Company Tax Reform
Arguments and Positions
The German federal government is still lacking answers to the tax policy developments in the USA and the UK. Both countries use their tax policies for better framework conditions and thus for strengthening their economies. An even longer wait is harmful to Germany as a business location, as investments will increasingly go to other places in the future. In fact, research promotion for all companies, which would strengthen the business location Germany, is underway. However, it is in need of improvement regarding both volume and concrete shape. Moreover, due to the constant increase in trade tax rates (Hebesätze), the burden on enterprises has risen to up to 35 percent. This means that company taxation in Germany ranks among the highest worldwide.
A modernisation of company tax law is urgently needed. Plans such as expanding the land and real estate purchase tax (Grunderwerbssteuer) to share deals of capital companies need to be limited to abusive forms. Introducing the new taxation on digital business models would weaken the location, as it also affects traditional companies dedicated to digitalisation.
Germany is falling behind
The British Prime Minister Boris Johnson wants to reduce corporate taxation to 12.5 percent. The US has implemented the largest tax reform of the last 30 years. Now, the business tax rate is reduced from 35 to 21 percent, and there is an immediate deduction of investment. Licensing fees from cross-border digital services benefit from preferential taxation (ca. 13 percent); moreover, a special tax is charged on license and service payments from large US corporations to foreign parent companies. In consequence, the investment location Germany is left at a disadvantage.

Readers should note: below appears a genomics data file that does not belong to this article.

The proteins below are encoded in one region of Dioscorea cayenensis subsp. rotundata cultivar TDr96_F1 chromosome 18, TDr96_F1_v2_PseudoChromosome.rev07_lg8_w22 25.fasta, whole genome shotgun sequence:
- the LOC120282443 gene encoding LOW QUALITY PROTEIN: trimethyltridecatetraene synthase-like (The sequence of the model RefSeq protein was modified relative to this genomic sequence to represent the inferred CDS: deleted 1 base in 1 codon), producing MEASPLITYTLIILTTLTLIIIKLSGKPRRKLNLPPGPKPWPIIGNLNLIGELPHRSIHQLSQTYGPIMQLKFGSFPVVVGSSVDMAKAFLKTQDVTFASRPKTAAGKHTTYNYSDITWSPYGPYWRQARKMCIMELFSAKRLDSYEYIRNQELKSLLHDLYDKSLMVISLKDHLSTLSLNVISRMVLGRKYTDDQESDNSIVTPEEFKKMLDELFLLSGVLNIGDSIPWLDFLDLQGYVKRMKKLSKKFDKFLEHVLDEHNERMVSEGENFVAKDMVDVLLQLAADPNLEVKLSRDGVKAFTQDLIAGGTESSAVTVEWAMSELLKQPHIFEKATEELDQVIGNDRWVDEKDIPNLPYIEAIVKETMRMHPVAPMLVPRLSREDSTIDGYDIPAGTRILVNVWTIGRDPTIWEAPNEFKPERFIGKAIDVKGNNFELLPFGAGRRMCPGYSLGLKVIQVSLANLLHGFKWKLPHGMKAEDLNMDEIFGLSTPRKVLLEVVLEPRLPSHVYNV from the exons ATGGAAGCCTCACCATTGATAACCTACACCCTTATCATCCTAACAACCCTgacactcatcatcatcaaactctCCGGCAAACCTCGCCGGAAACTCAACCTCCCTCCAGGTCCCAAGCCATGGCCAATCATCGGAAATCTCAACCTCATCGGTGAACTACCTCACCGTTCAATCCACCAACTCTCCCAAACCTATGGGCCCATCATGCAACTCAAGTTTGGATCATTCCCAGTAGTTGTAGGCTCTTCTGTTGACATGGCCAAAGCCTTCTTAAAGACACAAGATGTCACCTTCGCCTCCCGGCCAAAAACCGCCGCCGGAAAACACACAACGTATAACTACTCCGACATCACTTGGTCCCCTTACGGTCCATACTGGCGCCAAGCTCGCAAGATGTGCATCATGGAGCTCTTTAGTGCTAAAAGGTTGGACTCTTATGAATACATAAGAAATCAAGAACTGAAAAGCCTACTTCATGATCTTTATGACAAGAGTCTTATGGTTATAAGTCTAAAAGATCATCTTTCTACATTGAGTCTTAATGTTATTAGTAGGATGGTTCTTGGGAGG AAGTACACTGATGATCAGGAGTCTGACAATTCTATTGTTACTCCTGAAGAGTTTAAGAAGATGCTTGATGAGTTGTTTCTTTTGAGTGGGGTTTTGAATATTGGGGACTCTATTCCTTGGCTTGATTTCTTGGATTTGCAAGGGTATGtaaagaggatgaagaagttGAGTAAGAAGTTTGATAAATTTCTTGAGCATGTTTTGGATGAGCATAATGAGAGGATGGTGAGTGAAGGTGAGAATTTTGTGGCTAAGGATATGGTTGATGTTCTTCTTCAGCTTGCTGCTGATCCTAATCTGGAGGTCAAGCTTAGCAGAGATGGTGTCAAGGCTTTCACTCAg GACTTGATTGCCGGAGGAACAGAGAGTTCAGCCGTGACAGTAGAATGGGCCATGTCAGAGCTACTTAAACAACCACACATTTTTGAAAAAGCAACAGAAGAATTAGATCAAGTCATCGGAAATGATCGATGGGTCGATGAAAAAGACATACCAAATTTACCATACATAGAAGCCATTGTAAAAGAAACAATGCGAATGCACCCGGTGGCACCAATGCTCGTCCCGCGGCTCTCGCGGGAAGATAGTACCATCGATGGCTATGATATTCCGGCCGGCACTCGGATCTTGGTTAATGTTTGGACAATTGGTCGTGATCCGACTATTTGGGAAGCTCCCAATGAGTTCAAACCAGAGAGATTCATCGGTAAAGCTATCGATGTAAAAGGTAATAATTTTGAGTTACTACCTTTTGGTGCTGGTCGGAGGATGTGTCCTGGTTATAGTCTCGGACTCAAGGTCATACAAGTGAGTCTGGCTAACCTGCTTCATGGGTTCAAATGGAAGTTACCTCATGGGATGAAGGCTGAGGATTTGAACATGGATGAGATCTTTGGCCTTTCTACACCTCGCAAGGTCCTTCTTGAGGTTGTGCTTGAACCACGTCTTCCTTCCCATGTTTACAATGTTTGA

Internationally operating companies in Germany pay a disproportionately high share of their earnings taxes in this country: According to a chemical industry survey, some businesses realise only around 20 percent of their sales in Germany, while this is where 50 to 60 percent of their worldwide earnings taxes become due. Add to this the wages and salaries tax (Lohnsteuer) and the employer’s contributions to social insurance.
Burdens on companies have risen
Since the last major company tax reform back in 2008, little has been done to bring the fiscal conditions in a competitive form. Quite the contrary, political decisions resulted in further burdens. For example, the additional inclusion of income-independent elements like rent, interest, leasing or licencing fees as well as the interest barrier (Zinsschranke) clearly broadened the assessment base and make an international harmonisation of company taxation even more difficult.
- Bring company tax law in a competitive form
German tax law should be competitive. Therefore, fiscal obstacles to innovation should be eliminated, the disadvantages of foreign corporate activities as compared with domestic ones should be reduced, and the trade tax should be reformed. This includes restoring the structural domestic bias of the trade tax, enabling economically sound group structures for enterprises also in other EU countries. This could be brought about, in particular, by lowering the much too high "low tax country" threshold under the foreign transactions tax law (Außensteuergesetz) from 25 to 15 percent and by making it possible to offset foreign taxes in German trade tax.
- Cut company tax
The company tax should be reduced so that Germany can keep pace internationally.
- Strengthen the location Germany with a good tax policy
Due to numerous fiscal obstacles, parent and holding companies in Germany cannot perform classic group functions and tasks at their German location. Here, there is an urgent need for structural tax policy reform. Moreover, there must be no new burdens from restructuring the taxation of digital business models. Rather, solutions are needed in an international consensus. National go-it-alone actions put strains on all undertakings which use digital business models. No new burdens on industrial enterprises should be introduced under the guise of preventing abuse. For example, also in the future the land and real estate purchase tax must not unnecessarily burden listed capital companies.